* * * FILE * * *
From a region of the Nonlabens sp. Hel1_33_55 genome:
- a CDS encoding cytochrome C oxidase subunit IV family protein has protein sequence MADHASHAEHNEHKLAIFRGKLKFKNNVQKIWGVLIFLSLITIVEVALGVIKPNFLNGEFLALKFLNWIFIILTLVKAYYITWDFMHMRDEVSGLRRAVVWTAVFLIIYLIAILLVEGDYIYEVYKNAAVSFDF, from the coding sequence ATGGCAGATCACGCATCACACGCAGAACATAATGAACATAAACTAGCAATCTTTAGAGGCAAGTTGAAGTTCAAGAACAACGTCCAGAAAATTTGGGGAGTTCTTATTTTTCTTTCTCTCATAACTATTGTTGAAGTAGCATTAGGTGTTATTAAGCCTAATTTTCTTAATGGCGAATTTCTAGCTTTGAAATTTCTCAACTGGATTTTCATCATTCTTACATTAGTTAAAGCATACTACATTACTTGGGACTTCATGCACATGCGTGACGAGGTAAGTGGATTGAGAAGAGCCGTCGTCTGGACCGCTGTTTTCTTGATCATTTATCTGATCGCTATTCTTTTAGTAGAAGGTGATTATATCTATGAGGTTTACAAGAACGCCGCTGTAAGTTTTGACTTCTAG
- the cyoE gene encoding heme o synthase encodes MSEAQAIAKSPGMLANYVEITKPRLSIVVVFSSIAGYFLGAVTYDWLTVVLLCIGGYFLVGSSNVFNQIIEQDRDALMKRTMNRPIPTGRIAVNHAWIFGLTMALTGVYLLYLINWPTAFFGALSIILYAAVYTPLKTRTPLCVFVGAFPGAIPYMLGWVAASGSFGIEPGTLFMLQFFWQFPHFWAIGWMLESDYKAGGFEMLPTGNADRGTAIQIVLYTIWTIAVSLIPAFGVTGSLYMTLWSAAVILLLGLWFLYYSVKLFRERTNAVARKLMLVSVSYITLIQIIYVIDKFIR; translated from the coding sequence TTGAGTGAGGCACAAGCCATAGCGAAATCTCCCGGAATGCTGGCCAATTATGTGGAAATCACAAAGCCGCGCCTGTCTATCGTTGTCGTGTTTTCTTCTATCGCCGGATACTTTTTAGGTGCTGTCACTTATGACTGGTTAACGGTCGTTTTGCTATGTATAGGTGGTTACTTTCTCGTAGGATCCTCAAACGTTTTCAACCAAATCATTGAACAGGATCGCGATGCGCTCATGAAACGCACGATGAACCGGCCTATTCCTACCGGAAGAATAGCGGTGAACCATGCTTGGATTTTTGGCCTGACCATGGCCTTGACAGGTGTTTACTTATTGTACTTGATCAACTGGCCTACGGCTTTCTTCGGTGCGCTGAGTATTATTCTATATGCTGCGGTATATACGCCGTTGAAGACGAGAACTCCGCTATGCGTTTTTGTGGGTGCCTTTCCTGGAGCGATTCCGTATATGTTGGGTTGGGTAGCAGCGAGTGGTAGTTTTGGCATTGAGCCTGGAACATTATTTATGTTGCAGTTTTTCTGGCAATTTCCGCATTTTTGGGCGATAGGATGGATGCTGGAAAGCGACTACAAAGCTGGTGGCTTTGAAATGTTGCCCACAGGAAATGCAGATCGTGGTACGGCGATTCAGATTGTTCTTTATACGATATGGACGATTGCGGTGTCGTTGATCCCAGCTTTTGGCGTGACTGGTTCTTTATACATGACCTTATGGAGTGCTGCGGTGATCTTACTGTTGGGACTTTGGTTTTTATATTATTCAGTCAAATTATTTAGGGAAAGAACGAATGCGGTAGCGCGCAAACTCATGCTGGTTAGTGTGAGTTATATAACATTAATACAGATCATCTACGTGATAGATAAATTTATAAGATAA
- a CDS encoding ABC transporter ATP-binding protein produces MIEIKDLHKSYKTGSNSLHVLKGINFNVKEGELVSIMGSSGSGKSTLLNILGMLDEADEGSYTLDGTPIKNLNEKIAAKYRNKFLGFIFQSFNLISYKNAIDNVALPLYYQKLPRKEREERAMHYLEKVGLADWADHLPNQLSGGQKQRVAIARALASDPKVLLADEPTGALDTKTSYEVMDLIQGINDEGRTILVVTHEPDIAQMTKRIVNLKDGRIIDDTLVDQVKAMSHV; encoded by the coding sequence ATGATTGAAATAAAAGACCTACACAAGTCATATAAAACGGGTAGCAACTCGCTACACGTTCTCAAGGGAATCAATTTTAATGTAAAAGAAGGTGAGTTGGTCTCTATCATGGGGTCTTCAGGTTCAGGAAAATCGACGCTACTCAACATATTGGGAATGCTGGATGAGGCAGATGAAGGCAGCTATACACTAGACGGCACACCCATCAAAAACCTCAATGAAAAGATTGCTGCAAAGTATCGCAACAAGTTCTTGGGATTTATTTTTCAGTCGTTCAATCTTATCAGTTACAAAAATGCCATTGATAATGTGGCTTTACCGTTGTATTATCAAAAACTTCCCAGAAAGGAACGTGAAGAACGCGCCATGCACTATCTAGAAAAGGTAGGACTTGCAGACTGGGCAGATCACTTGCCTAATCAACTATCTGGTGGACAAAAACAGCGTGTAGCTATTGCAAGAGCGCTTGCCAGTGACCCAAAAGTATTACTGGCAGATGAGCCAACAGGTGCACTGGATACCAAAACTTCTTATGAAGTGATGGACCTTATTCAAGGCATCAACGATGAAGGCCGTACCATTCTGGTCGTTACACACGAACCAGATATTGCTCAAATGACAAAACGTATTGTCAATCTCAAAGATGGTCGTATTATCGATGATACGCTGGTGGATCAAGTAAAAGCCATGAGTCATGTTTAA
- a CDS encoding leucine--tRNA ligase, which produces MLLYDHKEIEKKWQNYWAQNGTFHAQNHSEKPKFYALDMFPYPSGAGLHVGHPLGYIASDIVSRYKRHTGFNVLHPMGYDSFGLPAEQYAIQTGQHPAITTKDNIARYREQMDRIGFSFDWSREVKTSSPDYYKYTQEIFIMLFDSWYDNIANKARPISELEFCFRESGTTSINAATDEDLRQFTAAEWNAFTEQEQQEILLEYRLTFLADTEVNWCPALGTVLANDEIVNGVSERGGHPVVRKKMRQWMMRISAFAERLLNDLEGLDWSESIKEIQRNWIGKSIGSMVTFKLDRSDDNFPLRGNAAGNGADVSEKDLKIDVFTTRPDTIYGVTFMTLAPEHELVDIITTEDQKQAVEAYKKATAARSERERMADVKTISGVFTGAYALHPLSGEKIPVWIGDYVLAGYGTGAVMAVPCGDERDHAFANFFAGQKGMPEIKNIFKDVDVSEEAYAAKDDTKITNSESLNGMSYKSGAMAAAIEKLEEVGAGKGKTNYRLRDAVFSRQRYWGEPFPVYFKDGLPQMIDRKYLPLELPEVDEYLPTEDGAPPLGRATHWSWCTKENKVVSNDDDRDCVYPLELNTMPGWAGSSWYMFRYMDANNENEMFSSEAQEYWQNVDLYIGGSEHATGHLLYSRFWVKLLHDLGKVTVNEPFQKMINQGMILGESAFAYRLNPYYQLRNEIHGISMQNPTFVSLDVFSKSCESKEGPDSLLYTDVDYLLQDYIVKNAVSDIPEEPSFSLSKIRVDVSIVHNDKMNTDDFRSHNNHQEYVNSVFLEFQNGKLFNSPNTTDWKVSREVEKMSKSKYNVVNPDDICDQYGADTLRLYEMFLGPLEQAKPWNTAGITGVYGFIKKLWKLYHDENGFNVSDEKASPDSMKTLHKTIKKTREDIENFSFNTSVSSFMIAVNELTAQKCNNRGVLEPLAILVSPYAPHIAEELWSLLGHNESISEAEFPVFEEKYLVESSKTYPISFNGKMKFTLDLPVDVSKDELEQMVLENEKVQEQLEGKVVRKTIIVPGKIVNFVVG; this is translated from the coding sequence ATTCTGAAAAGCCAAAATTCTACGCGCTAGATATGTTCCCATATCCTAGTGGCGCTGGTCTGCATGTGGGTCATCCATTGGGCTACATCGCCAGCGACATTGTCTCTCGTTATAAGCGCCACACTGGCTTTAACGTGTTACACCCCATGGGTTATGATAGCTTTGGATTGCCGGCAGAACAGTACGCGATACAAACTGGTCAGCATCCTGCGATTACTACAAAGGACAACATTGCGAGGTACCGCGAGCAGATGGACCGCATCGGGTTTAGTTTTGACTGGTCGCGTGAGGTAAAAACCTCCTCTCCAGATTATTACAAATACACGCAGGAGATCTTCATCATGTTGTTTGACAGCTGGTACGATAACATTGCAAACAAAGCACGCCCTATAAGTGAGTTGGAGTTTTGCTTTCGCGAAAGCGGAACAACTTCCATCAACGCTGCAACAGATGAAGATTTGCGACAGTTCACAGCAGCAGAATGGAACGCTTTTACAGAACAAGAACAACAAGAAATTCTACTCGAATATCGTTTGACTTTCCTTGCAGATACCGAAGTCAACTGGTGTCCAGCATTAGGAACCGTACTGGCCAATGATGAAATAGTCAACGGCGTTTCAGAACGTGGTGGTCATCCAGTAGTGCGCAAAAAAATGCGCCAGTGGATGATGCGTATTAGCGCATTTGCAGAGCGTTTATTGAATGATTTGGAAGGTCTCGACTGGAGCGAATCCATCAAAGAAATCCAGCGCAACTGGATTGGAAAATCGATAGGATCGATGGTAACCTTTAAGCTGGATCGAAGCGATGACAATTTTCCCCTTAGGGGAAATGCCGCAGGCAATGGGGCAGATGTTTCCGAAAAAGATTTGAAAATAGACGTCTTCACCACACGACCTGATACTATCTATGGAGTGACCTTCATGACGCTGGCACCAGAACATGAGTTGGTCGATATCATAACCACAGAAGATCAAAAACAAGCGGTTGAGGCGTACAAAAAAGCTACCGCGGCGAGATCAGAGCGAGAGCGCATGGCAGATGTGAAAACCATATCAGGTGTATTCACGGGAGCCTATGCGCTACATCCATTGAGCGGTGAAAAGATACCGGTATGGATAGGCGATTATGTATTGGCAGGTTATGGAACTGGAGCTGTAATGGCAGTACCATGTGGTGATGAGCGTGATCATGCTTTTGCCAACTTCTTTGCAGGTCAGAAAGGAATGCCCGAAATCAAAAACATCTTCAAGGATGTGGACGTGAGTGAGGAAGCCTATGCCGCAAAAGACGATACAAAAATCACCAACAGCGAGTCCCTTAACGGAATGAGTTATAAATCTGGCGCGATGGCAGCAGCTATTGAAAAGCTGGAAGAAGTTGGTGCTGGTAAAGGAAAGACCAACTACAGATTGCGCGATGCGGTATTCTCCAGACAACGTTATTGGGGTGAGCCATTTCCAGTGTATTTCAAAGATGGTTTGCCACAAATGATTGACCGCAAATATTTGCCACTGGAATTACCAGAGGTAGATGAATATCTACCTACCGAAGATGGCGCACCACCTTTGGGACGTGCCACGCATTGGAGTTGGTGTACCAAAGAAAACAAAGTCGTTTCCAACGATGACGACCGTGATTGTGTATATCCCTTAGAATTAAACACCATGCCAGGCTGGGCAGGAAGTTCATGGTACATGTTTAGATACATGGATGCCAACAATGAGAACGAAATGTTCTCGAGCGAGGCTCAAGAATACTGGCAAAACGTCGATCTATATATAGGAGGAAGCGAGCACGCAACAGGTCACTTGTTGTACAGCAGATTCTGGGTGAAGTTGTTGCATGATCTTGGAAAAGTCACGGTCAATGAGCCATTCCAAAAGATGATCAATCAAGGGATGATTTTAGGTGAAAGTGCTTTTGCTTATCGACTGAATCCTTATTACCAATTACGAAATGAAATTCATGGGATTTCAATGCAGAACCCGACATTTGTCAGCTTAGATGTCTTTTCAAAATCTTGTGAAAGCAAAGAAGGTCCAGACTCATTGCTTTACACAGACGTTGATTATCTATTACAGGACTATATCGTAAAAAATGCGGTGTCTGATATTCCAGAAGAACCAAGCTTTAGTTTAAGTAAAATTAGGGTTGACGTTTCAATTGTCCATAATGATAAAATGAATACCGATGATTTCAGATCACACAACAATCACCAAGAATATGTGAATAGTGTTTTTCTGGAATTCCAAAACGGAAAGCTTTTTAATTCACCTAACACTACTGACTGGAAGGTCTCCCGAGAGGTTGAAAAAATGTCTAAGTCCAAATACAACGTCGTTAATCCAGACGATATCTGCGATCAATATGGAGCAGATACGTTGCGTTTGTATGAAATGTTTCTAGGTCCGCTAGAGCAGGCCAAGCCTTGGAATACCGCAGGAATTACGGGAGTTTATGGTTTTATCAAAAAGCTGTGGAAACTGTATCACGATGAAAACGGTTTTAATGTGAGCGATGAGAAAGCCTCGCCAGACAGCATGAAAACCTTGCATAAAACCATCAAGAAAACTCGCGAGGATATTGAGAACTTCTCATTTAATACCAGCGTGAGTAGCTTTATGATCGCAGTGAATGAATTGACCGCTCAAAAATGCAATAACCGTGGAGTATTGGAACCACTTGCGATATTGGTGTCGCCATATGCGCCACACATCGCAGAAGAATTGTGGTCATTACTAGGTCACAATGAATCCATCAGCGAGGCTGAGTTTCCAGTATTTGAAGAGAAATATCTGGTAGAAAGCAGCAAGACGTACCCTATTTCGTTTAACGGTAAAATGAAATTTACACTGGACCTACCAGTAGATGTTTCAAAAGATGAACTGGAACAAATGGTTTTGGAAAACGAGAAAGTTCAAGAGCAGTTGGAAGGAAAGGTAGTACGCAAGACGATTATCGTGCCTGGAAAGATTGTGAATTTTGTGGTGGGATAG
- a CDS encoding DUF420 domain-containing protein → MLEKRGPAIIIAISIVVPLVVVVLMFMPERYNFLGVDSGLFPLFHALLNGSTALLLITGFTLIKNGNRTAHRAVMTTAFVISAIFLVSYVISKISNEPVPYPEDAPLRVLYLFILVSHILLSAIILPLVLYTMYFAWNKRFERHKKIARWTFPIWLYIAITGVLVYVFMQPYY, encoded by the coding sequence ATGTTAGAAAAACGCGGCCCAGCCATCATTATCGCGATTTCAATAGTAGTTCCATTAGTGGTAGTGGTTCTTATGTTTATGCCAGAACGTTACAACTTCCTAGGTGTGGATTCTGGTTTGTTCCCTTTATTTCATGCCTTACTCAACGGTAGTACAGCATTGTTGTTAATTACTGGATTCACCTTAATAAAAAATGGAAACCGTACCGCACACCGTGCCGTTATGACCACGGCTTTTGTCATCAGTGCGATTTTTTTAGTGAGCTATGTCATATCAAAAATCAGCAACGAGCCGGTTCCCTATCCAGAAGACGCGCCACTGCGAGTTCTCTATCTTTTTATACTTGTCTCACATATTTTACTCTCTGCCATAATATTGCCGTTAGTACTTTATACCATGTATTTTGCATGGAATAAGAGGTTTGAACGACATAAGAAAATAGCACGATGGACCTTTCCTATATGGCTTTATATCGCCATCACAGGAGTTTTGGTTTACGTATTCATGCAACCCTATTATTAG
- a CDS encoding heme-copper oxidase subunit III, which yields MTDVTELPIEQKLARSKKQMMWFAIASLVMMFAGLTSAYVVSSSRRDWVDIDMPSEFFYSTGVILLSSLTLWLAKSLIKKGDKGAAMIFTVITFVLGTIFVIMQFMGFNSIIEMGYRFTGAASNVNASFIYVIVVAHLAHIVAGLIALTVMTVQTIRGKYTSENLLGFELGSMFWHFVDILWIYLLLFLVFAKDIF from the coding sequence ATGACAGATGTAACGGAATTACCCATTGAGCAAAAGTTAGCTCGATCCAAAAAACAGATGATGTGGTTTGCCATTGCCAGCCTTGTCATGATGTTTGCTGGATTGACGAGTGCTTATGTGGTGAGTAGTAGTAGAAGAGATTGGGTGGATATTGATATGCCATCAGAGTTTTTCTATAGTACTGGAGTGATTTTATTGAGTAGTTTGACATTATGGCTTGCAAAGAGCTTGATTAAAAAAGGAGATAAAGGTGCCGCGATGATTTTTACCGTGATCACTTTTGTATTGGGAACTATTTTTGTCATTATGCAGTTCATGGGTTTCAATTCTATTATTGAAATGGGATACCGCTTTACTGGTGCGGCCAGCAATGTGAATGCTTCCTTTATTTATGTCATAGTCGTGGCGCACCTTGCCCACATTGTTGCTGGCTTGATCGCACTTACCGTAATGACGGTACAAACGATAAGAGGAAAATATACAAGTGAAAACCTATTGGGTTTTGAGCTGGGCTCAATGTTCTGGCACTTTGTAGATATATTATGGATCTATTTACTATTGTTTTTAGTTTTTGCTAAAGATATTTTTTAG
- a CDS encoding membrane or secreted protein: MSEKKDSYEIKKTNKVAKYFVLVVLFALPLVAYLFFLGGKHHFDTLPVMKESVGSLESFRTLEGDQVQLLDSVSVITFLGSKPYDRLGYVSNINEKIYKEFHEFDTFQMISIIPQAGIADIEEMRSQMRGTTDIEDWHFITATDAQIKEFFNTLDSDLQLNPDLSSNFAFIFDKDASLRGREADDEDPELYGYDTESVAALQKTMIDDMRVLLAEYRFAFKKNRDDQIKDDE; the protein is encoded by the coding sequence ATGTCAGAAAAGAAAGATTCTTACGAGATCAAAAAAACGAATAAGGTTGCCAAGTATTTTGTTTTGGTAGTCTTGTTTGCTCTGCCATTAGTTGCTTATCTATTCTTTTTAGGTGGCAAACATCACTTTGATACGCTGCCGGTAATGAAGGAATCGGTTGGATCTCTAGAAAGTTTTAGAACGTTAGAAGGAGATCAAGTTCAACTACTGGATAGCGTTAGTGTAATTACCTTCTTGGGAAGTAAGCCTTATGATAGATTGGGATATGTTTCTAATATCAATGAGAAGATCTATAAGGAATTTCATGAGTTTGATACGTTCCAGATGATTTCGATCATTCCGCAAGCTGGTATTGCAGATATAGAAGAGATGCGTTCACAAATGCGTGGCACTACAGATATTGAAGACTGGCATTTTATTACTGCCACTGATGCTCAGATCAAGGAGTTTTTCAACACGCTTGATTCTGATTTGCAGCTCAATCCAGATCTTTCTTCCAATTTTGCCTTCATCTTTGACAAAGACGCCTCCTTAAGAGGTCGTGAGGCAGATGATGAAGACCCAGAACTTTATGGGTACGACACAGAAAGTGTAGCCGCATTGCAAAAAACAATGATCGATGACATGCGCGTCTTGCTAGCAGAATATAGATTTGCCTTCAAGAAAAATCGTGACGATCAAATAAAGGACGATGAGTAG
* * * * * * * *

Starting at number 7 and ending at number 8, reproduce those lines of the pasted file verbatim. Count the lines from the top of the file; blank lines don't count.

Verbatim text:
- a CDS encoding heme-copper oxidase subunit III, which yields MTDVTELPIEQKLARSKKQMMWFAIASLVMMFAGLTSAYVVSSSRRDWVDIDMPSEFFYSTGVILLSSLTLWLAKSLIKKGDKGAAMIFTVITFVLGTIFVIMQFMGFNSIIEMGYRFTGAASNVNASFIYVIVVAHLAHIVAGLIALTVMTVQTIRGKYTSENLLGFELGSMFWHFVDILWIYLLLFLVFAKDIF from the coding sequence ATGACAGATGTAACGGAATTACCCATTGAGCAAAAGTTAGCTCGATCCAAAAAACAGATGATGTGGTTTGCCATTGCCAGCCTTGTCATGATGTTTGCTGGATTGACGAGTGCTTATGTGGTGAGTAGTAGTAGAAGAGATTGGGTGGATATTGATATGCCATCAGAGTTTTTCTATAGTACTGGAGTGATTTTATTGAGTAGTTTGACATTATGGCTTGCAAAGAGCTTGATTAAAAAAGGAGATAAAGGTGCCGCGATGATTTTTACCGTGATCACTTTTGTATTGGGAACTATTTTTGTCATTATGCAGTTCATGGGTTTCAATTCTATTATTGAAATGGGATACCGCTTTACTGGTGCGGCCAGCAATGTGAATGCTTCCTTTATTTATGTCATAGTCGTGGCGCACCTTGCCCACATTGTTGCTGGCTTGATCGCACTTACCGTAATGACGGTACAAACGATAAGAGGAAAATATACAAGTGAAAACCTATTGGGTTTTGAGCTGGGCTCAATGTTCTGGCACTTTGTAGATATATTATGGATCTATTTACTATTGTTTTTAGTTTTTGCTAAAGATATTTTTTAG
- a CDS encoding membrane or secreted protein: MSEKKDSYEIKKTNKVAKYFVLVVLFALPLVAYLFFLGGKHHFDTLPVMKESVGSLESFRTLEGDQVQLLDSVSVITFLGSKPYDRLGYVSNINEKIYKEFHEFDTFQMISIIPQAGIADIEEMRSQMRGTTDIEDWHFITATDAQIKEFFNTLDSDLQLNPDLSSNFAFIFDKDASLRGREADDEDPELYGYDTESVAALQKTMIDDMRVLLAEYRFAFKKNRDDQIKDDE; the protein is encoded by the coding sequence ATGTCAGAAAAGAAAGATTCTTACGAGATCAAAAAAACGAATAAGGTTGCCAAGTATTTTGTTTTGGTAGTCTTGTTTGCTCTGCCATTAGTTGCTTATCTATTCTTTTTAGGTGGCAAACATCACTTTGATACGCTGCCGGTAATGAAGGAATCGGTTGGATCTCTAGAAAGTTTTAGAACGTTAGAAGGAGATCAAGTTCAACTACTGGATAGCGTTAGTGTAATTACCTTCTTGGGAAGTAAGCCTTATGATAGATTGGGATATGTTTCTAATATCAATGAGAAGATCTATAAGGAATTTCATGAGTTTGATACGTTCCAGATGATTTCGATCATTCCGCAAGCTGGTATTGCAGATATAGAAGAGATGCGTTCACAAATGCGTGGCACTACAGATATTGAAGACTGGCATTTTATTACTGCCACTGATGCTCAGATCAAGGAGTTTTTCAACACGCTTGATTCTGATTTGCAGCTCAATCCAGATCTTTCTTCCAATTTTGCCTTCATCTTTGACAAAGACGCCTCCTTAAGAGGTCGTGAGGCAGATGATGAAGACCCAGAACTTTATGGGTACGACACAGAAAGTGTAGCCGCATTGCAAAAAACAATGATCGATGACATGCGCGTCTTGCTAGCAGAATATAGATTTGCCTTCAAGAAAAATCGTGACGATCAAATAAAGGACGATGAGTAG